Every process undertaken by any of the international staff has been documented and diarised, from visa applications and enrolment processing, to reports, scheduling, uniforms, homestay and pastoral processes, leaver reports and the leaving process.
“It’s made a huge difference,” says Jo. “When new staff have arrived they have been able to easily see what’s happening when and what needs to be done. We structured this by role originally but we are moving to a function-based system. Often tasks will involve more than one person so there will be a task owner responsible for following it through.”
Everything is hosted on a central server and based around a calendar. Planning for each week is based on the events and processes in the calendar. At the end of each term the team looks back and identifies areas for improvement. “We never say we are satisfied. We are always looking to see what we can do better. We’re a very disciplined team.”
Jo says One Note is an-end-to-end solution that they run completely within the office, minimising the need for involvement from the wider school administration.
“Without this process driven approach we would struggle with the number of students we manage,” she says.
They also process all visa applications and renewals online, offering a faster and cheaper service to their students. While this is beneficial for students, it’s a huge benefit to staff too, says Jo, because it reduces waiting times, workload, and stress because they know exactly where the students’ visa applications are and when they will expire. “If they need their visa renewed, to have a police check or a medical, we can make sure the student does that while they are in their home country. This way we know what’s going on, we’re driving this and we’re not chasing the student or the agents.”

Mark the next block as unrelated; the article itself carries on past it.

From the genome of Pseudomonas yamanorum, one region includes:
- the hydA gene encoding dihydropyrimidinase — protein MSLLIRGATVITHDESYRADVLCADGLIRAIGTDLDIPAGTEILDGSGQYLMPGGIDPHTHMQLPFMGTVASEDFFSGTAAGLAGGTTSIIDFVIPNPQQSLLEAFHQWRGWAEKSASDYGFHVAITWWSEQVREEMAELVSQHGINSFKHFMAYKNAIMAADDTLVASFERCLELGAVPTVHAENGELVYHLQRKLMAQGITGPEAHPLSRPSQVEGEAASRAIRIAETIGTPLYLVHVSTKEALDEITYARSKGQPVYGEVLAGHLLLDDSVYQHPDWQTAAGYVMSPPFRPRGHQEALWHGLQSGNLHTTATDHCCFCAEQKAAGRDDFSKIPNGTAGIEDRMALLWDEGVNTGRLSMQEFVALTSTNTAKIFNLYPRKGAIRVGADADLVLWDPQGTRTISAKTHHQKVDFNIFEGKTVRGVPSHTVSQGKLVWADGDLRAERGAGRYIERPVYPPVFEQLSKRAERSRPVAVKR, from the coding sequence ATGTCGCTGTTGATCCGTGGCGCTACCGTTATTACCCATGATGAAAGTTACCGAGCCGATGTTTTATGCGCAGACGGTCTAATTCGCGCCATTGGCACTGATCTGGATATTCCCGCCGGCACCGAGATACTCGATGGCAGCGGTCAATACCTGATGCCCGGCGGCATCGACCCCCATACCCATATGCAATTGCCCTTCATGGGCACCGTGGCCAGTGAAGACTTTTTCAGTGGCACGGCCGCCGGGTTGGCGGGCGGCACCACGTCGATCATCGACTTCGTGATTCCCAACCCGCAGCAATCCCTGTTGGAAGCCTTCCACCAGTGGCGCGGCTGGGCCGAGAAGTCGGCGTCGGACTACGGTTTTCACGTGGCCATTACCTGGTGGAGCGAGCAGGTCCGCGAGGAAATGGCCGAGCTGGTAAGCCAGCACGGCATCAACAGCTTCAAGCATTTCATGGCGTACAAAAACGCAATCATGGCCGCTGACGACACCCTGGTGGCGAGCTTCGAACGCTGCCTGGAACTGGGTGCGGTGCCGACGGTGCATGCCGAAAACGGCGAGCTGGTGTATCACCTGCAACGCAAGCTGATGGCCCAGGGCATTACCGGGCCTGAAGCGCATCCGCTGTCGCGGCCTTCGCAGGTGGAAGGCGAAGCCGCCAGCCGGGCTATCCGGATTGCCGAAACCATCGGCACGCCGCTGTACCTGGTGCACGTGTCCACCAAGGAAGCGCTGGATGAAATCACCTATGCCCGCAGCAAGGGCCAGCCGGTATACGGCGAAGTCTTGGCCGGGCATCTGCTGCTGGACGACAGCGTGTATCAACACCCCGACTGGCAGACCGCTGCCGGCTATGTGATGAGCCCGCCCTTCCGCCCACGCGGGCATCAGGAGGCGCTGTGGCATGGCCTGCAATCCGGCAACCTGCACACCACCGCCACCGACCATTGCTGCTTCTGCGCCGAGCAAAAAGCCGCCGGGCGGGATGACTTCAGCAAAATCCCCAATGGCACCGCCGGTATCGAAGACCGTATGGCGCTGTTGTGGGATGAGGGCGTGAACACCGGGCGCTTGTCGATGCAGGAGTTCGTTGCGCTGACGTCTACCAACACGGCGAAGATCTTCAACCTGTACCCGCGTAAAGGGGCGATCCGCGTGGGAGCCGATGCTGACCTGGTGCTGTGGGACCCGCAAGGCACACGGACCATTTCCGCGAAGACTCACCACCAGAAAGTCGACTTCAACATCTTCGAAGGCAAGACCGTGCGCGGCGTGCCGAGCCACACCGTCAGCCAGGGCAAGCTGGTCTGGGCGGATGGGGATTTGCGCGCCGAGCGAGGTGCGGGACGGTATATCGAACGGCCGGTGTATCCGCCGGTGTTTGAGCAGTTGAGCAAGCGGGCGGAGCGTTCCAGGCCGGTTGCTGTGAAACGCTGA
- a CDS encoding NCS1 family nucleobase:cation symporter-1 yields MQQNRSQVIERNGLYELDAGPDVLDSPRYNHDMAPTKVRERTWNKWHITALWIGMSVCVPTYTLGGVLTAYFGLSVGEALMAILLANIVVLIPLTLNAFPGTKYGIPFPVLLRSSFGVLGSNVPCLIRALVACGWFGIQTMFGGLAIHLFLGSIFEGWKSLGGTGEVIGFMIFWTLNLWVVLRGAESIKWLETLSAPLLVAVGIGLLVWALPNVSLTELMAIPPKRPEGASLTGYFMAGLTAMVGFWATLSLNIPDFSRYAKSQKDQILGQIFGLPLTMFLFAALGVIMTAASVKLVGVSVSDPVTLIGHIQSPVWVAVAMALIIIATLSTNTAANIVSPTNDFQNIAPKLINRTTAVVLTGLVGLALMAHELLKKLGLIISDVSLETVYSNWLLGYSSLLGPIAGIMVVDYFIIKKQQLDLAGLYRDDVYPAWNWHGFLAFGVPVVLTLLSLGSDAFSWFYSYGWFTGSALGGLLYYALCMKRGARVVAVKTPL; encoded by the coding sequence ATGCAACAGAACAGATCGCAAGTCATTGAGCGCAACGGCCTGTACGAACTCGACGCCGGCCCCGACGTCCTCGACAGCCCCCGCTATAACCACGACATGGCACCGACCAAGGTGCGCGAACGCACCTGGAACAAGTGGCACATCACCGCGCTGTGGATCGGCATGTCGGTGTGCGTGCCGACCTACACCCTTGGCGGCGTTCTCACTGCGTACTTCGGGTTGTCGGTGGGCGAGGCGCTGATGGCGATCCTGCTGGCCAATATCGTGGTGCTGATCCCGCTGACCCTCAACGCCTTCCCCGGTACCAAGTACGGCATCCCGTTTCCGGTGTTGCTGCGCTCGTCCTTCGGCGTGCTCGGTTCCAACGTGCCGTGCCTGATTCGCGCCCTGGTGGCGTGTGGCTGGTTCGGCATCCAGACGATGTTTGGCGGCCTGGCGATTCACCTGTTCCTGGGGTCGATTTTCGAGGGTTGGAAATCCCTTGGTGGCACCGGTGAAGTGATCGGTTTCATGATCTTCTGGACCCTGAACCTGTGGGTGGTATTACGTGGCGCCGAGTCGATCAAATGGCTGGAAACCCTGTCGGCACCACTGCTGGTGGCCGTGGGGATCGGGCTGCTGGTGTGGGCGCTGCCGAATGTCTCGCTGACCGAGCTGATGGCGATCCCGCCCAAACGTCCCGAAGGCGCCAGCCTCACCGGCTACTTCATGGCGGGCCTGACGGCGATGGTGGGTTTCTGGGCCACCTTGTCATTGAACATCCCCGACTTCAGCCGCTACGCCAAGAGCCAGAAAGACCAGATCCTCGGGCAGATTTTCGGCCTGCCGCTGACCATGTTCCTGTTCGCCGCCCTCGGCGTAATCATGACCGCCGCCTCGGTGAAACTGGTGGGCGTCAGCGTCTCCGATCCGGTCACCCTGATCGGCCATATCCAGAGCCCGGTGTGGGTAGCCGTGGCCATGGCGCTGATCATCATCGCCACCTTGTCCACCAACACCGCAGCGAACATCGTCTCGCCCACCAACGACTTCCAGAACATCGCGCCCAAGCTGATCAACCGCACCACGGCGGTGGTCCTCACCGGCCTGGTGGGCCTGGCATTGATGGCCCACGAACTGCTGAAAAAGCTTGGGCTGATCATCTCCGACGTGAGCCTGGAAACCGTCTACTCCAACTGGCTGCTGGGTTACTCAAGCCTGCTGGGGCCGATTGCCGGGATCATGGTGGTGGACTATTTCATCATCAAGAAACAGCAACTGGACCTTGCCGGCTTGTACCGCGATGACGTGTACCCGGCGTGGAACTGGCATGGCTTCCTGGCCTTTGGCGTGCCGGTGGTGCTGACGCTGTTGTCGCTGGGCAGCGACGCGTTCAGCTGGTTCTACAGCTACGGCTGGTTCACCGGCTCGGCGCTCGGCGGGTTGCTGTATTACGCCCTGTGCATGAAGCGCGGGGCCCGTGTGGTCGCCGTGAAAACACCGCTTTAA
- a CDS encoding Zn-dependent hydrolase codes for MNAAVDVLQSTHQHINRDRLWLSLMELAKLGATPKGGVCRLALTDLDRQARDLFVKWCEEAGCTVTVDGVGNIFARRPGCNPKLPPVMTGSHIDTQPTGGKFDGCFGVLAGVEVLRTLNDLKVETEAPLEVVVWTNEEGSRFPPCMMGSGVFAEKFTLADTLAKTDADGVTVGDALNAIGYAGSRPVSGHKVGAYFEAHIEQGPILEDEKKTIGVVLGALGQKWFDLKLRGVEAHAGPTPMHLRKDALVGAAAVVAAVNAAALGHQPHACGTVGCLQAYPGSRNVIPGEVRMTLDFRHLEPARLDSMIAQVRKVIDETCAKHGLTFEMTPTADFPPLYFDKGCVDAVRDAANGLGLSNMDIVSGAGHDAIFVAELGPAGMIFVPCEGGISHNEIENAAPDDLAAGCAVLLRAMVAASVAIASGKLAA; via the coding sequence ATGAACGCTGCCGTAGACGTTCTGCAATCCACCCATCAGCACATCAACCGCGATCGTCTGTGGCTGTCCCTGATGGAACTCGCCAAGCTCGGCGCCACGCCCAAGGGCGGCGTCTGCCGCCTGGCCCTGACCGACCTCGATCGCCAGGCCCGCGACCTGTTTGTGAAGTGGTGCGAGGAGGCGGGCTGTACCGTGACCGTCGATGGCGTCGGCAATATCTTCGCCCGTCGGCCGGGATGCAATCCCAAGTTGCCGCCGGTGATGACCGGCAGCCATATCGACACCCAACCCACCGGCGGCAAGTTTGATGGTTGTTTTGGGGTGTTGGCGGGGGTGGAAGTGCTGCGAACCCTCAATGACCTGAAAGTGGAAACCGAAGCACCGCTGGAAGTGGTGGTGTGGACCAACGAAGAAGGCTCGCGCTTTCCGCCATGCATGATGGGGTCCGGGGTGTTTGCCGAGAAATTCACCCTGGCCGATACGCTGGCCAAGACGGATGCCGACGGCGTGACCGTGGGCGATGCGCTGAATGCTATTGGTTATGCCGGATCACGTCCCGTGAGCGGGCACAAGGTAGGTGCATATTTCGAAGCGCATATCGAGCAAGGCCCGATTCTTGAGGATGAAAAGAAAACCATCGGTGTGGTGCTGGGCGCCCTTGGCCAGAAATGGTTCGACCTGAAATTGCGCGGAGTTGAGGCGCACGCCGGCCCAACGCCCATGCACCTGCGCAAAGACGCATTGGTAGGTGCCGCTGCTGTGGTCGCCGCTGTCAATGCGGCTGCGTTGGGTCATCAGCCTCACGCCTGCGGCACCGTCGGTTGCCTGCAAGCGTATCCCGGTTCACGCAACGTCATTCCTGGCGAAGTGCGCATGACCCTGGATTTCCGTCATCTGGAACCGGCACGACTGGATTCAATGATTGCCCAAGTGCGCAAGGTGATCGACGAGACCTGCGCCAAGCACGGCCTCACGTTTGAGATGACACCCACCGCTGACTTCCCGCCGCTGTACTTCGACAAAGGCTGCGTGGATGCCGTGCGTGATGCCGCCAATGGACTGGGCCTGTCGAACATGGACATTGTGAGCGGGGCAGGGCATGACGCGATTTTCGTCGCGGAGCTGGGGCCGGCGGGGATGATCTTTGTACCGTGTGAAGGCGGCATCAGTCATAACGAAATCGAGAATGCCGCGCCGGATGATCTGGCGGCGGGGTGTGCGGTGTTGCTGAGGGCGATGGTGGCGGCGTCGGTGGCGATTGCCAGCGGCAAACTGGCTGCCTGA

A culture shock – for the homestay family
Christine Ogborn is one of two homestay coordinators who work 20 hours a week.
Finding homestays for their students can be difficult, she says. “People don’t always understand what’s involved. There is a lot more to it than just having people staying in their home who need feeding three times a day.”
She says they look for families that are flexible, have a good understanding of different cultures or a willingness to learn. They look for warmth, families that are active, and she says she is particularly interested in how the family interacts together.
With a background in foster care, Christine says she relies a lot on ‘gut feel’ when interviewing prospective families. “I take that experience with me when I go into a family. I want to know how comfortable they make me feel in their home and how they interact with their own children.”